22. 22. Sound and media specificity• In the 1920s the 10-inch 78 rpm Shellac gramophone disc became the most popular recording medium.• A 10 inch disc rotating at 78 rpm limited the duration of recorded time on each side of a disc to around three minutes.• Songwriters and performers tailored their songs to fit. The 3-minute single remained the song recording standard until well into the 1960s when the availability of microgroove recording and improved mastering techniques enabled recording artists to increase the duration of their recordings. (In particular Bob Dylan’s Like a Rolling Stone and the Beatles’ Hey Jude)• The 3 minute idea still persists and over 95% of all new popular hits still fit this format.• Radio airplay time or slots are now based on 3 minutes. Songs that are longer usually get a remix (often called a Radio Edit) to makes them shorter to fit.• What started out as an engineering limitation has been adopted and maintained by commercial interests.• In song writing terms this becomes: Verse - Chorus - Verse2 - Chorus2 - Bridge - Chorus3
  23. 23. A Short History of Vinyl1932: The first stereo disc is recorded by Stokowski at Bell labs in Philadelphia using vinyl rather thanshellac. By the mid 1930s vinyls are sent to disc jockeys (a term earned through jockeying up the nextrecord) to avoid breakage of shellac copies in the mail.1940: Mobile DJs become popular around the world as entertainers for military troops during WWII,however they still only use a single record player.1943: Jimmy Savile launches one of the world’s first DJ dance parties playing jazz records in an upstairsfunction room in Leeds.1947: One of the first people to use twin turntables for continuous play is Jimmy Saville who pays ametalworker to weld two domestic record decks together for more continuous play at his dance parties inLeeds. This style of ‘twin-deck’ DJing utilising a microphone for talk over becomes industry standard.1947: The “Whiskey-A-Go-Go” opens in Paris playing popular records, this is considered by some to bethe very first disco.1948: Columbia Records introduce the 12inch vinylite Long Play (LP) 33rpm record.1949: RCA Victor release the first 45 rpm single, seven inches in diameter, with a large centre hole toaccommodate automatic play mechanisms. (Microgroove technology introduced)1951: The first Jukebox that can play 7-inch 45 rpm records is introduced.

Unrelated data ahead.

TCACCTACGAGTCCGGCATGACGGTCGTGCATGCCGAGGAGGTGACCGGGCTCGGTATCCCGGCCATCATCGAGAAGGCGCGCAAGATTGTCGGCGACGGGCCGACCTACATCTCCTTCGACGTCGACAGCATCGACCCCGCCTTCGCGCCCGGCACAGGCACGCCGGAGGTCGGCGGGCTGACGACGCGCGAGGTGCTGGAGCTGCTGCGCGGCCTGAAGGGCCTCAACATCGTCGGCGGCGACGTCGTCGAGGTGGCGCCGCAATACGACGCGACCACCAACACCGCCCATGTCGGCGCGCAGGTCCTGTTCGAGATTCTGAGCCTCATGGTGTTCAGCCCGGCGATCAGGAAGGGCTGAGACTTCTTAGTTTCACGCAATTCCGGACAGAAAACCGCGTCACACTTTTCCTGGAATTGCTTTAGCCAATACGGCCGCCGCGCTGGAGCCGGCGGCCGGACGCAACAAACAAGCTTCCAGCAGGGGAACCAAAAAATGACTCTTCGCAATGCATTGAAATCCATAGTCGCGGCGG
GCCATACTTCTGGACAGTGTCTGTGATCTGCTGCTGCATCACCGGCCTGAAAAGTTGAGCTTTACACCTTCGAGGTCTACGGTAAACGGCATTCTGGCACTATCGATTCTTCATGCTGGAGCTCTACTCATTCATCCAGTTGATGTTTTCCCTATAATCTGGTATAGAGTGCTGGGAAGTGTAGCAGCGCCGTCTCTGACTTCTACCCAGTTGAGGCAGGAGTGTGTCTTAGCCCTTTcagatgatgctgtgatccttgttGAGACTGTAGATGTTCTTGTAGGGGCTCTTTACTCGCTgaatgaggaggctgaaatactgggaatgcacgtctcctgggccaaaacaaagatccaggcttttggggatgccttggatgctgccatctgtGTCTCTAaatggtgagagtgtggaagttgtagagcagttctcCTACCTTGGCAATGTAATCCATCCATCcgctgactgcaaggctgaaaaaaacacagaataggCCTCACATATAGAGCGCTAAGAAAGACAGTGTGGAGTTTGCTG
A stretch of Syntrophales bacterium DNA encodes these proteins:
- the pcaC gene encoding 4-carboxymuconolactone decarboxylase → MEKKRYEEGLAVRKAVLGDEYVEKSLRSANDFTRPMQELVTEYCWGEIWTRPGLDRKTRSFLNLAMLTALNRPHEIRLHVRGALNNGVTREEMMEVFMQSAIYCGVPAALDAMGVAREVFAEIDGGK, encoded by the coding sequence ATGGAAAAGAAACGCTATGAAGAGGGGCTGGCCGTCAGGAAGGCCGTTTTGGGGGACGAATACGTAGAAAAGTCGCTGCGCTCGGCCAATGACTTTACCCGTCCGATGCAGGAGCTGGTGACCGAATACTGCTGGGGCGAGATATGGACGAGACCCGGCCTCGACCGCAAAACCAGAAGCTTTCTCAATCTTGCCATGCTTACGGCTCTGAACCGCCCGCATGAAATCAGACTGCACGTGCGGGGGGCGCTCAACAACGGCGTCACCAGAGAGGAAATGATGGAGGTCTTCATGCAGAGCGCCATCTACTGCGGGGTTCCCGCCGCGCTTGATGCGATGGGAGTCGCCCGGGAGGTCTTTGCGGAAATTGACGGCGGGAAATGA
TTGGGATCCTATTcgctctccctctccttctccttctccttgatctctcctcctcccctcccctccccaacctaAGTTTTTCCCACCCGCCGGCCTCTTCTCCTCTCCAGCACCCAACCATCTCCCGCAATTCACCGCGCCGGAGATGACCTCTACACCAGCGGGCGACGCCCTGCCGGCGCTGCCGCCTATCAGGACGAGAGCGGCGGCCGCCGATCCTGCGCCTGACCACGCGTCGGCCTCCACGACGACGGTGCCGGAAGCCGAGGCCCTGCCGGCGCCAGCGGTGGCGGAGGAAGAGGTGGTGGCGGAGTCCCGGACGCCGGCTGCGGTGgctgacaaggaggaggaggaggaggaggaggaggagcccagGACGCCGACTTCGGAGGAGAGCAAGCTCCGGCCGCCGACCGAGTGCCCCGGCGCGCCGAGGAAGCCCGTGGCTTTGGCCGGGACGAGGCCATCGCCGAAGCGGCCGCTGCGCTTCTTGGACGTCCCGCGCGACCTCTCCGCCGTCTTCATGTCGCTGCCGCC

24. 24. Photography• The concept of medium-specificity has had a profound impact on photography. In its early history, photography struggled to establish itself as a legitimate art form. Theorists devised a justification for the art of photography that positioned it against its competitor, painting. Art photographers such as Stieglitz, Weston, and Strand argued that in order for photography to be taken seriously, it must operate only according to its own capabilities: it must not aspire to imitate the aesthetics or materials of painting. The art of photography became defined on strictly medium-specific terms.Pictorialism Stieglitz Weston Strand
  25. 25. The Photographic Tableau vivant19th Century Photography mimics painting and theatre Pictorialism as a response, is seen by early 20th century photographic critics as being more media specific. However pictorialism is ‘Like a Picture’ I.e. Its values derive from painting.